One of the biggest barriers to the marketing team’s ability to effectively influence revenue is often in their lack of ability to align with the sales team.  In most organizations, sales is the key function around which all else revolves.  It makes sense.  After all, if sales can’t sell your products or services, then you don’t have a company.  But many marketers see them as the enemy they are constantly fighting to get on board so they can be more successful.

The first step, as they say, is recognizing you have a problem.  The optimal marketing and sales relationship is not an adversarial one.  However, you need to recognize that it is your problem – not the sales team’s problem.  They could probably survive just fine without you – it would just make their job harder.  But most marketing departments would not survive without sales.  So you can’t expect sales to see alignment as a high priority or take action to remedy the problem.

The next step is to recognize that you have shared goals and start treating the relationship as such.  You both are trying to make more money for your company.  Start from that common ground.  Recognize that the sales team has access to key information that you need – what is getting your target audience’s attention and which of your messages/value propositions are resonating.  In return, you can help them be more successful at their job by providing better messaging, more qualified leads and nurture campaigns to keep prospects moving along their buy cycle.

Here are some specific ways you can align better with your sales team:

  • Attend sales meetings
  • Invite them to your marketing meetings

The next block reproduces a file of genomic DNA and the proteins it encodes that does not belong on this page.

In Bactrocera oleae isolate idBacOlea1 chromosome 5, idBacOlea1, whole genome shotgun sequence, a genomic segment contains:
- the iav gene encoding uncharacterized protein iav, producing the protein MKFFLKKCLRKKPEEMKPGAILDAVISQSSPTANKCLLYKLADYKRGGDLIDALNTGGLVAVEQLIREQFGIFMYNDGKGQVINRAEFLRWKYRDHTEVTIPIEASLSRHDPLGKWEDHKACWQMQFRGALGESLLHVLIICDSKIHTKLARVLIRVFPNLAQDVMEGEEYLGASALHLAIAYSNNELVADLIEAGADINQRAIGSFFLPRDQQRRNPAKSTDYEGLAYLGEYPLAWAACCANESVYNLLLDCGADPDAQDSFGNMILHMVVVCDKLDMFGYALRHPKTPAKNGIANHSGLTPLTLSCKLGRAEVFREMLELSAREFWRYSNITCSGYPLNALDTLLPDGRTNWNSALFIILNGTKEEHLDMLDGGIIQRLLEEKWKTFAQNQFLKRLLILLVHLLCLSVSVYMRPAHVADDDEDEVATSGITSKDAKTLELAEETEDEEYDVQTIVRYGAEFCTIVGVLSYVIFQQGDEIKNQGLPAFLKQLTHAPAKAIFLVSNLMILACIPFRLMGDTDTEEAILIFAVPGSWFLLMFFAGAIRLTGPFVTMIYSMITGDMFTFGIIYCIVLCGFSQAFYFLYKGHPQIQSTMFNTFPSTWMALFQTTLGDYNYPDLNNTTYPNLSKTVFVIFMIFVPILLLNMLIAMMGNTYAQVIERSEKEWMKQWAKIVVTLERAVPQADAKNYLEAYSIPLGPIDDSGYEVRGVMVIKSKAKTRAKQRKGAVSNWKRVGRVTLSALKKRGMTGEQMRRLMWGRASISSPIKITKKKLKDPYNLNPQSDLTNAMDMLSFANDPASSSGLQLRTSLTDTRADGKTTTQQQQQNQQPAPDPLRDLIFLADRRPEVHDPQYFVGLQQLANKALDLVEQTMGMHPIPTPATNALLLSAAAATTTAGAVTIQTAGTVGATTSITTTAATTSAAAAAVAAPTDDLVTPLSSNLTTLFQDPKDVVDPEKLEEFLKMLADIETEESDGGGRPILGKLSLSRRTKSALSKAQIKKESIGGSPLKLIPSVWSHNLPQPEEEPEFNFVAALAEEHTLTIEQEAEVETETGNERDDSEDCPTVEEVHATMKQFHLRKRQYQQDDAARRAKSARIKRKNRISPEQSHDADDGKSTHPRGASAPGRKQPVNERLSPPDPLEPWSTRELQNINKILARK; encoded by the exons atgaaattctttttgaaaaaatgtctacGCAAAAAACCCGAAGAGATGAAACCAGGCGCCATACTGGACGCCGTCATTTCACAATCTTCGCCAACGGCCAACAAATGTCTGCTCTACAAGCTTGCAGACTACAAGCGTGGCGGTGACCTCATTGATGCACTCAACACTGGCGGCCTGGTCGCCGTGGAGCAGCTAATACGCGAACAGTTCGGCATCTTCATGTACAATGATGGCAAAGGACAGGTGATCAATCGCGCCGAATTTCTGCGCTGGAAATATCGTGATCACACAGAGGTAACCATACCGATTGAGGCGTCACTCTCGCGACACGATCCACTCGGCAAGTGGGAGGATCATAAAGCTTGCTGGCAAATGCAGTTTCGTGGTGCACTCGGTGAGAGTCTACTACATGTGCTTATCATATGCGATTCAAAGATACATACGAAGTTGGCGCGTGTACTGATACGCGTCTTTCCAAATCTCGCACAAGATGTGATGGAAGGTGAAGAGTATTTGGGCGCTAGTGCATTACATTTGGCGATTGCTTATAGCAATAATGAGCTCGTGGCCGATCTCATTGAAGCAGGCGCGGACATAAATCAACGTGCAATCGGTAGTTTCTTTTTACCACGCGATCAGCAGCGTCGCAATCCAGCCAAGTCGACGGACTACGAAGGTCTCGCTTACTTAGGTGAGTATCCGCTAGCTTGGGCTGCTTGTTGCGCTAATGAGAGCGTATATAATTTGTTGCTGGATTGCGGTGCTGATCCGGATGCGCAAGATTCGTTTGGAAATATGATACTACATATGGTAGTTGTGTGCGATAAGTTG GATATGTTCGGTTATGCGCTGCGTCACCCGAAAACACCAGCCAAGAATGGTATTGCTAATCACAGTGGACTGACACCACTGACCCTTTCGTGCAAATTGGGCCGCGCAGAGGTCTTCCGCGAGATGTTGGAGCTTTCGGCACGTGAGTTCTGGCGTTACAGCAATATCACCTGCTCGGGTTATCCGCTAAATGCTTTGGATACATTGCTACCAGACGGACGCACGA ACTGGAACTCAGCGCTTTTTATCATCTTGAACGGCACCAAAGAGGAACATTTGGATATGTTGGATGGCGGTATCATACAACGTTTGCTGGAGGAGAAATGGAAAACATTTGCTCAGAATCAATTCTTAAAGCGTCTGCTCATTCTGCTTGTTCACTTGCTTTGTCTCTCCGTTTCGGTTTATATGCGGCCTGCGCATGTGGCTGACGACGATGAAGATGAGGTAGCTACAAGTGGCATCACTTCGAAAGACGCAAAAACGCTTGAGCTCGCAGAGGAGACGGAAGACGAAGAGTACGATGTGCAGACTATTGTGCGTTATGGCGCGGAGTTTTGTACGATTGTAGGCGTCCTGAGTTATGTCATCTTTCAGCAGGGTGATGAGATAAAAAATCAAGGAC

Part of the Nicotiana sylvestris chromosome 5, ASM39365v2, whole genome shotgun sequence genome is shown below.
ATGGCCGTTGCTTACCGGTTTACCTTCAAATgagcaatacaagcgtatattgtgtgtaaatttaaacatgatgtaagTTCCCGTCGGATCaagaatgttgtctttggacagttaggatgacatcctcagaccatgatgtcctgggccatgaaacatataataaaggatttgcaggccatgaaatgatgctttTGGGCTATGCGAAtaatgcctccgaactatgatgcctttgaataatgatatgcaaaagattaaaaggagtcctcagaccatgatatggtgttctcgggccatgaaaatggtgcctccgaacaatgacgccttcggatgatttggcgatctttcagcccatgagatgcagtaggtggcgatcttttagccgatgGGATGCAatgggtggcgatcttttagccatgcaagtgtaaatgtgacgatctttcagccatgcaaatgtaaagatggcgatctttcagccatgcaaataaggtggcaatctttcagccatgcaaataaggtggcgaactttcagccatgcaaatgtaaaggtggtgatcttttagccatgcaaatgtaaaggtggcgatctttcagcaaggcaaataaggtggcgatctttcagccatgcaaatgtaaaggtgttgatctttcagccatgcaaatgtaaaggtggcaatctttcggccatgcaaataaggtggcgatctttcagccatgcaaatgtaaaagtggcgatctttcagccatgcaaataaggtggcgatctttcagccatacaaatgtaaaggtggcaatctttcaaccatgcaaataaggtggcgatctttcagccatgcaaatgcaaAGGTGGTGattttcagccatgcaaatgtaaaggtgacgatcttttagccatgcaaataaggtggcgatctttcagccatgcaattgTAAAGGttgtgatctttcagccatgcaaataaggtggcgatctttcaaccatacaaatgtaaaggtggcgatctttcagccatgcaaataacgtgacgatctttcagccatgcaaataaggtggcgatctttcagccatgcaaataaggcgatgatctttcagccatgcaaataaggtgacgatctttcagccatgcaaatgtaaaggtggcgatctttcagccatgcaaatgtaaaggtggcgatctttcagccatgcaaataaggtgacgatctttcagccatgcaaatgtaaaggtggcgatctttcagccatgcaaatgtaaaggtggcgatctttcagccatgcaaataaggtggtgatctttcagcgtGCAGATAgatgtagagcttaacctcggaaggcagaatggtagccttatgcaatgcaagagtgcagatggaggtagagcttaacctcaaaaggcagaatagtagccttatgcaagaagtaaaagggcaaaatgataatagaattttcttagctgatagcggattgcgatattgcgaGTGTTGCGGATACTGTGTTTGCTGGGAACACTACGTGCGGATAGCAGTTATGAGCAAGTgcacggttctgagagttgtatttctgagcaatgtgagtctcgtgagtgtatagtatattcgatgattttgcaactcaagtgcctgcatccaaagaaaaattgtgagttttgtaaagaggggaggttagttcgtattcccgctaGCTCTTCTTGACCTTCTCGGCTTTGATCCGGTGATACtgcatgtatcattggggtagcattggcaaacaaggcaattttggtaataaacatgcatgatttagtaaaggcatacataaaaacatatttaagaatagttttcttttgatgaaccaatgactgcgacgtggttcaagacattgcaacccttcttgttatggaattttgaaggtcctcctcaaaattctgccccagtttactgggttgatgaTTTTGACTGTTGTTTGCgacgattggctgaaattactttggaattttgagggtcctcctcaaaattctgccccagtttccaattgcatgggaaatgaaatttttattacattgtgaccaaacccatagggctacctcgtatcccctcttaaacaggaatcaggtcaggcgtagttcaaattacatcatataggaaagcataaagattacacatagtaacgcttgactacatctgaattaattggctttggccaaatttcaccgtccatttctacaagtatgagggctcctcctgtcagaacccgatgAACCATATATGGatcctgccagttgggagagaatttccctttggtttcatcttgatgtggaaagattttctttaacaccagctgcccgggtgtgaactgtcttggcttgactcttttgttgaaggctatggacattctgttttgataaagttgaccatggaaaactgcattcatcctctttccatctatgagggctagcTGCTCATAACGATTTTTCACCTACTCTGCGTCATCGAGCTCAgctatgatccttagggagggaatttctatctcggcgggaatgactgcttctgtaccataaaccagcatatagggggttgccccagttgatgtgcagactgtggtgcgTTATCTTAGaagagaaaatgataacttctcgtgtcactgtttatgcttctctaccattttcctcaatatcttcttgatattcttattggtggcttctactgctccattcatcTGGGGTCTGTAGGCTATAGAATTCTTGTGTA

• Invite sales feedback on your campaigns before you launch them
  • Give your sales team a way to give you feedback from customers and prospects
  • Go out on field visits to prospects with your sales reps (note – sales reps may have a very different view of the world than sales managers – take both views into account)
  • Create a shared marketing and sales steering committee to define the joint strategy
  • Setup Service Level Agreements (SLAs) between marketing and sales that clearly define the actions that are to be taken by each team, in what time frame and escalation points
  • Create a shared marketing and sales funnel with clear definitions and metrics for each stage
  • Share metrics and analysis with the sales team to provide value
  • Provide market research and further customer/prospect insights to the sales team to make their job more efficient
  • Focus on passing over more qualified leads to sales – put pre-sales qualification into place to ensure they will not need to waste their time on prospects that aren’t ready to buy

These are just a few ways you can start to work together better with your sales team.  Start looking at them as a partner with shared goals and you will find countless other ways to move forward together.